The Soviet Far East Command’s Reconnaissance Bureau establishes the 88th Special Independent Sniper Brigade with the survivors of the NEAJUA [Northeast Ant-Japanese United Army], of Korea. Zhao Baozhong is appointed its commander. The 88th Special Independent Brigade’s primary mission is to collect intelligence on Imperial Japanese Army movements in Korea and China. It has a total personnel (men and women) of approximately 600-800 and is initially organised into a headquarters, headquarters staff, four battalions (1st, 2nd, 3rd and 4th) and a signal unit. An independent Chinese language school and a separate accounting company are also attached to the brigade.
The 1st Battalion is commanded by Kim Il Song. This consists of approximately 200 personnel. (Mike Yared)
MEDITERRANEAN SEA: During the night of 1/2 August, US Army Middle East Air Force (USAMEAF) B-24s hit a convoy, scoring 3 direct hits on a large merchant ship which the last aircraft reports sinking; 1 B-24 is lost in crash landing at base.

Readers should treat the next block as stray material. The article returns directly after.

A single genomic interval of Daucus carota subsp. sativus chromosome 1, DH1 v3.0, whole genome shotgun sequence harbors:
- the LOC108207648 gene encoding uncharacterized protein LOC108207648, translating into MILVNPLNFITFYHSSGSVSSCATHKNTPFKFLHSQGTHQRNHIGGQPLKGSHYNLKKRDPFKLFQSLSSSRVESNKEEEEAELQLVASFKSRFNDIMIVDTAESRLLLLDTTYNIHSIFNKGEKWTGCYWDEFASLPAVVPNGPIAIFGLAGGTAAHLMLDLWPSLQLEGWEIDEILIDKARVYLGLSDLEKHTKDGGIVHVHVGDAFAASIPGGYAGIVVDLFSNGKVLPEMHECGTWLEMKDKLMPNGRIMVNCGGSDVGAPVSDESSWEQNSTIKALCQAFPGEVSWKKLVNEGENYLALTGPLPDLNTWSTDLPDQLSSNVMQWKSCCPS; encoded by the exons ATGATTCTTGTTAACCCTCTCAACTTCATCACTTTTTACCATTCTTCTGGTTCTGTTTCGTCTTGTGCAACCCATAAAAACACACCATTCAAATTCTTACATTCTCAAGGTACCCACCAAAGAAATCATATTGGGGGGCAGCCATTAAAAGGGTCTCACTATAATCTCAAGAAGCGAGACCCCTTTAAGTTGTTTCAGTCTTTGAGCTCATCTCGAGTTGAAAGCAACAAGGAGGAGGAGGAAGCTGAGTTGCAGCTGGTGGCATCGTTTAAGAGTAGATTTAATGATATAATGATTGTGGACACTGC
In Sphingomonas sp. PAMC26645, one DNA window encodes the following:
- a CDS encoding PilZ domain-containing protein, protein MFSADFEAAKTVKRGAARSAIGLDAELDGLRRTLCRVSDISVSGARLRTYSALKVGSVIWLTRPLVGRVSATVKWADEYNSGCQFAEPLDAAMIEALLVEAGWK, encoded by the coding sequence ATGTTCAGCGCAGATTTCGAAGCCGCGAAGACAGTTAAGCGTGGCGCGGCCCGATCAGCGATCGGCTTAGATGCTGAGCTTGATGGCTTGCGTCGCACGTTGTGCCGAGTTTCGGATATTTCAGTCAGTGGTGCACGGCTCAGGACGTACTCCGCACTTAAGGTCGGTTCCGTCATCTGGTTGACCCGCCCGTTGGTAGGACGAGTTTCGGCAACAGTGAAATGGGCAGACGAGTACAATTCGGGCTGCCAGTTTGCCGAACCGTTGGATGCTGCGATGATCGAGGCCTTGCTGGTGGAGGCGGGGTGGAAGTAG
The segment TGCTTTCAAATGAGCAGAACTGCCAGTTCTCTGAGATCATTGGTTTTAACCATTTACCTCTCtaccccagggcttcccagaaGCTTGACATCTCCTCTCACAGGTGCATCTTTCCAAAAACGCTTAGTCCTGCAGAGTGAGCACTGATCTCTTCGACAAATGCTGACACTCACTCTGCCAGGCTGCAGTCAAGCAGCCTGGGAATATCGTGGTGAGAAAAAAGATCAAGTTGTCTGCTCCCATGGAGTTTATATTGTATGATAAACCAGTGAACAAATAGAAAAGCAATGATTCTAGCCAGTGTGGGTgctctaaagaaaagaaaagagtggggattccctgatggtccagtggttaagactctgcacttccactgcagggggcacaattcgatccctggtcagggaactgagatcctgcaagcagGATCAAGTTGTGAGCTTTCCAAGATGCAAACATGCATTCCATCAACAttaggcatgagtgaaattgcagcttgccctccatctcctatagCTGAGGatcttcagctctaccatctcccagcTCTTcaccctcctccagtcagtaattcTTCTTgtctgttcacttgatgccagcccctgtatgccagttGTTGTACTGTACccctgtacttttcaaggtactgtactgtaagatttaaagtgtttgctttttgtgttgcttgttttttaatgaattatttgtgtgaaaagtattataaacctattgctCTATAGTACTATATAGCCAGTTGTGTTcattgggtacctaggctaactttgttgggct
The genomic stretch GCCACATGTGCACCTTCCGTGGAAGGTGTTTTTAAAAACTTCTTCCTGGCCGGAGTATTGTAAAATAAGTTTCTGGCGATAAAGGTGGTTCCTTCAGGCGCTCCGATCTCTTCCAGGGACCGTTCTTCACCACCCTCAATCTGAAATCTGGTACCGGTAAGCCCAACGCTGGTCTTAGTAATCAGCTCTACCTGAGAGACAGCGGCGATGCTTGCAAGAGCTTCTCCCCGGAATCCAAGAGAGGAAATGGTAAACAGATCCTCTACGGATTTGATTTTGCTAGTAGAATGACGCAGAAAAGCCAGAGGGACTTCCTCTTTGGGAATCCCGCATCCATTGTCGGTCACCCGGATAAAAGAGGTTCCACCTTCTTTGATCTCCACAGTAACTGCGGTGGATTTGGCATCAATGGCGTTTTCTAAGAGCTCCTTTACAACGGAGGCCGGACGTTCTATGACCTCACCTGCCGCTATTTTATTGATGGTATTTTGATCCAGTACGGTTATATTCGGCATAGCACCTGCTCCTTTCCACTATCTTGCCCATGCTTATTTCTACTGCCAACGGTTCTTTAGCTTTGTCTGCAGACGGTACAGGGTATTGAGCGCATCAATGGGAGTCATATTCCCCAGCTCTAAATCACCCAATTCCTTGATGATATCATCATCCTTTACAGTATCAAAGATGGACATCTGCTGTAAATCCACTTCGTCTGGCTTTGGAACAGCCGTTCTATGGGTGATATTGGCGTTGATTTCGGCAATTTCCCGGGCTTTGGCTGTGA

The St Simon was sunk at 1325 by U-77 35 miles NW of Beirut. (Dave Shirlaw)
SOLOMON ISLANDS: US B-17s attack the Japanese seaplane base on Gavutu Island.
PACIFIC OCEAN: A USN submarine sinks a Japanese merchant freighter and oiler off Japan. (Jack McKillop)
NEW GUINEA: Allied Air Force B-17 Flying Fortresses attack installations at Gona and shipping 75 miles (121 km) east of Salamaua in Huon Gulf.
TERRITORY OF HAWAII: Ingram M. Stainback is appointed governor. (Denis Peck)
TERRITORY OF ALASKA: ALEUTIAN ISLANDS: Weather and photo reconnaissance is flown by a US 11th Air Force B-24 and LB-30 Liberator over Korovin Bay and North Cape.
CANADA: Frigate HMCS Prince Rupert laid down Esquimalt British Columbia.
Former fishing vessels HMCS Mayas and Sakura commissioned. Former Japanese-Canadian owned gillnetters. Sakura became a boom attendant vessel at Prince Rupert. (Dave Shirlaw)
U.S.A.: Roosevelt urges citizens in the eastern states to use coal rather than oil as a household fuel.
An armed Grumman J4F Widgeon from Houma, Louisiana sinks U-166 off the mouth of the Mississippi.